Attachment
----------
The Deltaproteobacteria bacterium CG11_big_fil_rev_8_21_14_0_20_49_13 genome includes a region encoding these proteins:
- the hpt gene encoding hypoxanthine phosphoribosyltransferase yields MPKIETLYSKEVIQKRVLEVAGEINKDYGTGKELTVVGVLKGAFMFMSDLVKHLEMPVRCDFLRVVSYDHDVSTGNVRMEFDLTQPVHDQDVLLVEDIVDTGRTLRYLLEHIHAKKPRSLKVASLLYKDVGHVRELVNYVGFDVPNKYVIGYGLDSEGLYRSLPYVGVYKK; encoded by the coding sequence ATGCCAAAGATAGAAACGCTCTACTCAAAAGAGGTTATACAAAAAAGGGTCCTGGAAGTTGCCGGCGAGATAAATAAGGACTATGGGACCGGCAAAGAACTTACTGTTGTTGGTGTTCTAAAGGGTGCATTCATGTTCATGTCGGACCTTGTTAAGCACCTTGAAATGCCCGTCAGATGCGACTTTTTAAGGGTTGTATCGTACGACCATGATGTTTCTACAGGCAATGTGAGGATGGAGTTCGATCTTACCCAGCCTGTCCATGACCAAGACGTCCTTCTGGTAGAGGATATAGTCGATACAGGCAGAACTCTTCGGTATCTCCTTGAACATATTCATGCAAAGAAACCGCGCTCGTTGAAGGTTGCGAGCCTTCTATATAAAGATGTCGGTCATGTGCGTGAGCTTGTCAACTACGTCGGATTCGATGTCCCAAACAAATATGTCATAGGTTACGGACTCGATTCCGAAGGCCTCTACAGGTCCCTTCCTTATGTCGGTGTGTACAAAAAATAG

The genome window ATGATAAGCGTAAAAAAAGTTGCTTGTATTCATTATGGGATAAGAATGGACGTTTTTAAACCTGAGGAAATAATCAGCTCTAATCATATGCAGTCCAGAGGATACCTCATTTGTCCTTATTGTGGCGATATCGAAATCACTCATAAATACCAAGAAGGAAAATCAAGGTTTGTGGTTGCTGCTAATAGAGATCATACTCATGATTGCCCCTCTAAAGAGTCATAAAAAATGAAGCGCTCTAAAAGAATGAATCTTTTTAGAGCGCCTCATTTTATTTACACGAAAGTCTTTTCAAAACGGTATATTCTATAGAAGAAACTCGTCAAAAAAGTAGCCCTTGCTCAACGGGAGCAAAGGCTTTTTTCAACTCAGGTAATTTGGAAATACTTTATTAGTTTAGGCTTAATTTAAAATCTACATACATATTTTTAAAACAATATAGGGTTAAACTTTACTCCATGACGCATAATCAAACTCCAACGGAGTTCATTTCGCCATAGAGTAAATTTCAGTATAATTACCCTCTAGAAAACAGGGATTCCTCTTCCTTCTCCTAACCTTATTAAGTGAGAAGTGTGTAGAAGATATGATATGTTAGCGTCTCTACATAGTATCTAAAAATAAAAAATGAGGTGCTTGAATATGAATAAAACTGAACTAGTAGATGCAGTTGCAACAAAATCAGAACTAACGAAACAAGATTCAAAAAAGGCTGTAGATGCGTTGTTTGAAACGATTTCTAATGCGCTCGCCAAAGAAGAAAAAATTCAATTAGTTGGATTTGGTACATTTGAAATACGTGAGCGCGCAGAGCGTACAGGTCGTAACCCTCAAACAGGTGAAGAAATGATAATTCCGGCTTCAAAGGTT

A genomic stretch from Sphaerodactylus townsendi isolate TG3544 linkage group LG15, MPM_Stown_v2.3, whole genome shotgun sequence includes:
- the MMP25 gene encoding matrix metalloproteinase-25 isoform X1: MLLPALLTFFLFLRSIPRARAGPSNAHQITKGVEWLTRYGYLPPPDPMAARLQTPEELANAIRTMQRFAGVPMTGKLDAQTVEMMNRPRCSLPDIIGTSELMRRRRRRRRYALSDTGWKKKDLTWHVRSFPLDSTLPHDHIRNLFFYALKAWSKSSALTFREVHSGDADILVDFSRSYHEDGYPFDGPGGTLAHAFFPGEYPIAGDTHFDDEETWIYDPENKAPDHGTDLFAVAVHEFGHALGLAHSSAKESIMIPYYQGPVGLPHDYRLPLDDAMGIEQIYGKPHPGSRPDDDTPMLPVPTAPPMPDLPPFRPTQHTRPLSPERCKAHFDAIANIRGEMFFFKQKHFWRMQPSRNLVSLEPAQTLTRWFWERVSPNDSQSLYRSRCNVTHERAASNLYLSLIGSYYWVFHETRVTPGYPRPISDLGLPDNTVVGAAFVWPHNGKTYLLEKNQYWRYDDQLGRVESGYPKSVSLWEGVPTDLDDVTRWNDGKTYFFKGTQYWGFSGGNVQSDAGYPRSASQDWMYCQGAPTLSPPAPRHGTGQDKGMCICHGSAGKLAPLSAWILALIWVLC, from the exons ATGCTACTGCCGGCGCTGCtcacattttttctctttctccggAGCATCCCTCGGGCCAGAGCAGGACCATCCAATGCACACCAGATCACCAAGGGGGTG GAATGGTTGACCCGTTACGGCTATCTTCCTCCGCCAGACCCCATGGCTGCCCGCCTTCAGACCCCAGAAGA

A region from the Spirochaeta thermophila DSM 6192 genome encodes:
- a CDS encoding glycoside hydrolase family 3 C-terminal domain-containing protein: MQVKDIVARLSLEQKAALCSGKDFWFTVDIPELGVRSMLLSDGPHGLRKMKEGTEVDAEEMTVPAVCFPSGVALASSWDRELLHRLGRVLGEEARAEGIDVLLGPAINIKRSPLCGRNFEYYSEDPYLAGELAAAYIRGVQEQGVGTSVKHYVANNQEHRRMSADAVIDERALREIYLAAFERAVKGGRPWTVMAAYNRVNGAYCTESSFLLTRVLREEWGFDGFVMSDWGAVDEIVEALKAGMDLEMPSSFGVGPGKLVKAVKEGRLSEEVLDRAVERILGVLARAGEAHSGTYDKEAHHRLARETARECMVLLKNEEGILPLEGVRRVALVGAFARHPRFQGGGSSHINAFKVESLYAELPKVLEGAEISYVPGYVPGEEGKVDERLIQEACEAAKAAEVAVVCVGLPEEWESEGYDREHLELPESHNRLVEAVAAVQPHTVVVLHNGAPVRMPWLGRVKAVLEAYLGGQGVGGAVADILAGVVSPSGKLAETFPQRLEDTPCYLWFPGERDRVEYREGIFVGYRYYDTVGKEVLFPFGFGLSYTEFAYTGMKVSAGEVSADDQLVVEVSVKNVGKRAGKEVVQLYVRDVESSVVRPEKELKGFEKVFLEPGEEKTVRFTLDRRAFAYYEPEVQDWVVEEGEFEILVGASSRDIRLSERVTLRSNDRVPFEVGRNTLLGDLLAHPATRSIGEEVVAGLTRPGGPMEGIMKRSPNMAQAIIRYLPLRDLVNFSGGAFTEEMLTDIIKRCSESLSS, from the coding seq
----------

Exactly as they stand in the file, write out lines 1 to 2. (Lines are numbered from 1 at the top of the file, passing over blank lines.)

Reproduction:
The Deltaproteobacteria bacterium CG11_big_fil_rev_8_21_14_0_20_49_13 genome includes a region encoding these proteins:
- the hpt gene encoding hypoxanthine phosphoribosyltransferase yields MPKIETLYSKEVIQKRVLEVAGEINKDYGTGKELTVVGVLKGAFMFMSDLVKHLEMPVRCDFLRVVSYDHDVSTGNVRMEFDLTQPVHDQDVLLVEDIVDTGRTLRYLLEHIHAKKPRSLKVASLLYKDVGHVRELVNYVGFDVPNKYVIGYGLDSEGLYRSLPYVGVYKK; encoded by the coding sequence ATGCCAAAGATAGAAACGCTCTACTCAAAAGAGGTTATACAAAAAAGGGTCCTGGAAGTTGCCGGCGAGATAAATAAGGACTATGGGACCGGCAAAGAACTTACTGTTGTTGGTGTTCTAAAGGGTGCATTCATGTTCATGTCGGACCTTGTTAAGCACCTTGAAATGCCCGTCAGATGCGACTTTTTAAGGGTTGTATCGTACGACCATGATGTTTCTACAGGCAATGTGAGGATGGAGTTCGATCTTACCCAGCCTGTCCATGACCAAGACGTCCTTCTGGTAGAGGATATAGTCGATACAGGCAGAACTCTTCGGTATCTCCTTGAACATATTCATGCAAAGAAACCGCGCTCGTTGAAGGTTGCGAGCCTTCTATATAAAGATGTCGGTCATGTGCGTGAGCTTGTCAACTACGTCGGATTCGATGTCCCAAACAAATATGTCATAGGTTACGGACTCGATTCCGAAGGCCTCTACAGGTCCCTTCCTTATGTCGGTGTGTACAAAAAATAG